(ii) If pain from whatever cause deserved the most potent analgesic, and dysmenorrhoea has been known to be intolerably painful, would a British haematologist “not consider it unwise for a hospital to administer diamorphine as routine management of young women?” [7]

Four encouraging signs have emerged in the UK since I have been voicing my displeasure at the use of diamorphine and morphine pumps for patients with sickle cell crises: (1) Some haematologists in the UK and the European continent have abandoned the practice in spite of what the ‘approved protocol’ displays in the emergency rooms. (2) Some sickle cell disease patients have become more vocal in their displeasure of the practice. To them ‘opiophobia’ is not to be condemned [1], but commended. (3) Some family practitioners are looking after their patients at home, using intravenous fluids and other than powerfully addictive opiates to help these patients instead of submitting them to hospital care. (4) A clearer grasp of the causes of crisis has put more emphasis on public health measures (fluids, warmth, treatment of infections, dressing properly, anticipating hazards, immunisations, avoiding tobacco and alcohol), enabling patients prevent crises and helping them use the excellent non-sickling genes they have inherited from their parents to achieve as much of their full potential intellectually as possible [10].

It is therefore not surprising to find that the sickle cell disease patients who have become lawyers, teachers, businessmen and women, nurses & midwives, pharmacists, and even doctors are those whose haematologists have abandoned the opiate culture. Occasionally, however, one found even professors of haematology who would defend the prescribing of diamorphine for a sickle cell disease patient with severe difficulty in breathing. “Chest syndrome” was always there to blame, if the patient died [6].

When in my genetic counselling and family size limitation (GCFSL) drive in Ghana and in the Ghanaian community here in the UK I sense that the urgency of my message is being glossed over I tell my fellow countrymen and women in plain language that if they continue to procreate at the rate they are doing, and more sickle cell disease (ACHE/ACHE) patients are born, the chances are that in the UK they may end up on a heroin drip. This concentrates the mind, and they listen to me. “One in three of you is a NORM/ACHE. Do you want to end up with ACHE/ACHE children who will be given heroin for pain?” [http://www.konotey- ahulu.com/diagram.asp]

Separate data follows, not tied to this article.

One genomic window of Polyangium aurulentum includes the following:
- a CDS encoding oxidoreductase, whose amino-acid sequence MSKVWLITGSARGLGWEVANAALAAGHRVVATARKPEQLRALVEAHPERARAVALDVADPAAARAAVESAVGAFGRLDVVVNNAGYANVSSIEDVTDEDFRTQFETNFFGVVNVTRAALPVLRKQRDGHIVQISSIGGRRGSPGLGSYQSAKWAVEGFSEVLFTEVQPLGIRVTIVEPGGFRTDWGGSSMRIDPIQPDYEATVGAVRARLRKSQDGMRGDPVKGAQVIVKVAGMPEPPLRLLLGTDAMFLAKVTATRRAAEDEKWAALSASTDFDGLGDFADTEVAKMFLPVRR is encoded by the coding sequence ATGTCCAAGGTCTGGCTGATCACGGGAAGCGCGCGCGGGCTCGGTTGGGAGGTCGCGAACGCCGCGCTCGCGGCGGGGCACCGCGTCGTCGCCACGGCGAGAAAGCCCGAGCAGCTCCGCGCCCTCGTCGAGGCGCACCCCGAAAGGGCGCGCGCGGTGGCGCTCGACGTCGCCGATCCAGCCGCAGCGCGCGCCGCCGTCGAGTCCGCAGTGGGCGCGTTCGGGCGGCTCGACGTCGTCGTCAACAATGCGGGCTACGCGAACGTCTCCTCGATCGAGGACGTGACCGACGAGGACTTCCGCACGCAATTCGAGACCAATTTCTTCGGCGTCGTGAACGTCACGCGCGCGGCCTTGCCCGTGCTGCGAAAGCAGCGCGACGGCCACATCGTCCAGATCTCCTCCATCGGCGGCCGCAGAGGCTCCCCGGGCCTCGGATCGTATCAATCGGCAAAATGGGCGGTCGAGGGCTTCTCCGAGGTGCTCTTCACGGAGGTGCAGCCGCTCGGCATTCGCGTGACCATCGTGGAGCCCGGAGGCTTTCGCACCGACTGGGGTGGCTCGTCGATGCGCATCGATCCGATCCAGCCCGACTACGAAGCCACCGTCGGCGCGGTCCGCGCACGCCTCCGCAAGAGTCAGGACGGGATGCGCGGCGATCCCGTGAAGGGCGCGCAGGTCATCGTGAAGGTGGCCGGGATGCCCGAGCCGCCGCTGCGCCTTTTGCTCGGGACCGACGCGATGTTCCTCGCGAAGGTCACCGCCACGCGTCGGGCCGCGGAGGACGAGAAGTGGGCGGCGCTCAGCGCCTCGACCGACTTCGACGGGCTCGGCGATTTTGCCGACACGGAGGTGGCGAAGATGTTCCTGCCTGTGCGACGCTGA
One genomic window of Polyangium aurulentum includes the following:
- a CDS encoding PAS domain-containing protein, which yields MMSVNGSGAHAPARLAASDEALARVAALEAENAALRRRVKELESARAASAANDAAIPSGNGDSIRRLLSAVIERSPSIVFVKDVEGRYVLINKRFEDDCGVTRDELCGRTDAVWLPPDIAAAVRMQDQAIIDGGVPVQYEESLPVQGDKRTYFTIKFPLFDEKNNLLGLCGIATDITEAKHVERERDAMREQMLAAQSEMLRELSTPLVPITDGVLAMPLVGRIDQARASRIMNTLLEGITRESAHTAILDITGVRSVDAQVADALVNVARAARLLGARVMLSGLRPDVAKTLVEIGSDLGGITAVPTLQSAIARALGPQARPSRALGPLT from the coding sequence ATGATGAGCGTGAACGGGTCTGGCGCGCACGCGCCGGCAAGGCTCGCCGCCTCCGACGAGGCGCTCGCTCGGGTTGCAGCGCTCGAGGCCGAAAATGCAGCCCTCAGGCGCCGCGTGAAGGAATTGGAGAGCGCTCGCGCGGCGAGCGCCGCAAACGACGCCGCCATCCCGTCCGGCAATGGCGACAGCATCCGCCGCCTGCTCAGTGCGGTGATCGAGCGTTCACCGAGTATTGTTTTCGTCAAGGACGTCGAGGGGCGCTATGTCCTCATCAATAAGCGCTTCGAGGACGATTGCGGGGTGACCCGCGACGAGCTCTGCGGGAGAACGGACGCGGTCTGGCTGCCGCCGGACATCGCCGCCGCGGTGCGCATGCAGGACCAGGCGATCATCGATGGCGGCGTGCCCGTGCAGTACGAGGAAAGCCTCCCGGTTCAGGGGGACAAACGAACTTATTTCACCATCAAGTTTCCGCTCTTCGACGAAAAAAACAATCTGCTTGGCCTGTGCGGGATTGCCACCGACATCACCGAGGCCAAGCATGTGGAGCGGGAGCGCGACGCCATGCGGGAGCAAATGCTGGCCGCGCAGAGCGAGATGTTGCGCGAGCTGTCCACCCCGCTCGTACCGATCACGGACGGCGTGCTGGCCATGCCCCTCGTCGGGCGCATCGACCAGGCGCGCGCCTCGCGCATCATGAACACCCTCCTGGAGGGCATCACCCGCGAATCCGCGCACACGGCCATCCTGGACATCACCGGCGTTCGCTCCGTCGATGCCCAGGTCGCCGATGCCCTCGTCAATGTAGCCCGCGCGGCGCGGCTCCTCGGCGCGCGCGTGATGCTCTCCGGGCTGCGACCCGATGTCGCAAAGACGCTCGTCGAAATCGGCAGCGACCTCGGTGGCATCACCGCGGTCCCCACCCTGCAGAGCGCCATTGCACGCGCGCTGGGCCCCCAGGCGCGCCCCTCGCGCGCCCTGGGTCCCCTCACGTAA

Kwegyir Aggrey Distinguished Professor of Human Genetics, University of Cape Coast, Ghana and Consultant Physician Genetic Counsellor, Ten Harley Street, London W1N 1AA, England.

Conflict of interest: None declared

1 Logie D, Leng M. Africans die in pain because of fears of opiate addiction. BMJ 2007; 335: 685

2 Thachil J. The fear of opiate addiction – not unique to Africa. Rapid response BMJ 2007, 8 October.

3 Serjeant GR. Sickle cell disease. Oxford: Oxford university Press, 1992 (Second Edition)

4 Konotey-Ahulu FID. The sickle cell disease patient. London: Macmillan 1991; Waftord: Tetteh-A’Domeno Co, 1996.

5 Konotey-Ahulu FID. Sickle cell disease and the patient. Lancet 2005; 365: 382-383.

6 Konotey-Ahulu FID. Opiates for sickle cell crisis? Lancet 1998; 351: 1438.

7 Konotey-Ahulu FID. Opiates for sickle cell crisis. Lancet 1998; 352: 651-652.

8 Serjeant GR. Sickle cell disease. Oxford. Oxford University Press, 1985, page 204.

9 Serjeant GR. Sickle cell disease. Lancet 1997; 350: 725-730.

10 Ringelhann B, Konotey-Ahulu FID. Hemoglobinopathies and thalassaemias in Mediterranean areas and West Africa: historical and other perspectives 1910 to 1997. Atti dell’Accademia delle Scienze di Ferrara 1998; 74: 267-307.

11 Goodman E. Use of ketorolac in sickle cell disease and vaso- occlusive crisis. Lancet 1991; 338: 641-642.

12 Liesner RJ, Vandenberghe EA, Davies SC. Analgesics in sickle cell disease. Lancet 1993; 341: 188.

13 Konotey-Ahulu FID. Morphine for painful crises in sickle cell disease. BMJ 1991; 302: 1604.

Competing interests: None declared

Link : http://www.bmj.com/cgi/eletters/335/7622/685#177986